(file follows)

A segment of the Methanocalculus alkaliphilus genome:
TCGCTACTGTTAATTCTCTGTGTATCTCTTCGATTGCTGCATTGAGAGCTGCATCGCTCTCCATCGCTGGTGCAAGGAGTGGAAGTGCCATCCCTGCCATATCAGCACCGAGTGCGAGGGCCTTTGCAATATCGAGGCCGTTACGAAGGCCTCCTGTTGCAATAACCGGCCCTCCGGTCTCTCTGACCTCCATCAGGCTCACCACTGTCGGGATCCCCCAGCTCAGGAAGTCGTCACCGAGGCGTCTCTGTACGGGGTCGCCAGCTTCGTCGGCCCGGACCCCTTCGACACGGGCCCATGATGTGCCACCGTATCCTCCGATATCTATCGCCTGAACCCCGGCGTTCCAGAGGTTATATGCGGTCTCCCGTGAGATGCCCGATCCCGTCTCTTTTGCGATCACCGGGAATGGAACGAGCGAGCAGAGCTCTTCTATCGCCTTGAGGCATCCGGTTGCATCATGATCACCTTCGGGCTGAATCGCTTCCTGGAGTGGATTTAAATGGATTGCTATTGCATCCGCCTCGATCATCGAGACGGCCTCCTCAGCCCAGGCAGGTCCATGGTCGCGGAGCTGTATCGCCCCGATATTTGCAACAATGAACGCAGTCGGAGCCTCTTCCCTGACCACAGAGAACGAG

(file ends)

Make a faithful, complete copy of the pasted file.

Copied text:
A segment of the Methanocalculus alkaliphilus genome:
TCGCTACTGTTAATTCTCTGTGTATCTCTTCGATTGCTGCATTGAGAGCTGCATCGCTCTCCATCGCTGGTGCAAGGAGTGGAAGTGCCATCCCTGCCATATCAGCACCGAGTGCGAGGGCCTTTGCAATATCGAGGCCGTTACGAAGGCCTCCTGTTGCAATAACCGGCCCTCCGGTCTCTCTGACCTCCATCAGGCTCACCACTGTCGGGATCCCCCAGCTCAGGAAGTCGTCACCGAGGCGTCTCTGTACGGGGTCGCCAGCTTCGTCGGCCCGGACCCCTTCGACACGGGCCCATGATGTGCCACCGTATCCTCCGATATCTATCGCCTGAACCCCGGCGTTCCAGAGGTTATATGCGGTCTCCCGTGAGATGCCCGATCCCGTCTCTTTTGCGATCACCGGGAATGGAACGAGCGAGCAGAGCTCTTCTATCGCCTTGAGGCATCCGGTTGCATCATGATCACCTTCGGGCTGAATCGCTTCCTGGAGTGGATTTAAATGGATTGCTATTGCATCCGCCTCGATCATCGAGACGGCCTCCTCAGCCCAGGCAGGTCCATGGTCGCGGAGCTGTATCGCCCCGATATTTGCAACAATGAACGCAGTCGGAGCCTCTTCCCTGACCACAGAGAACGAG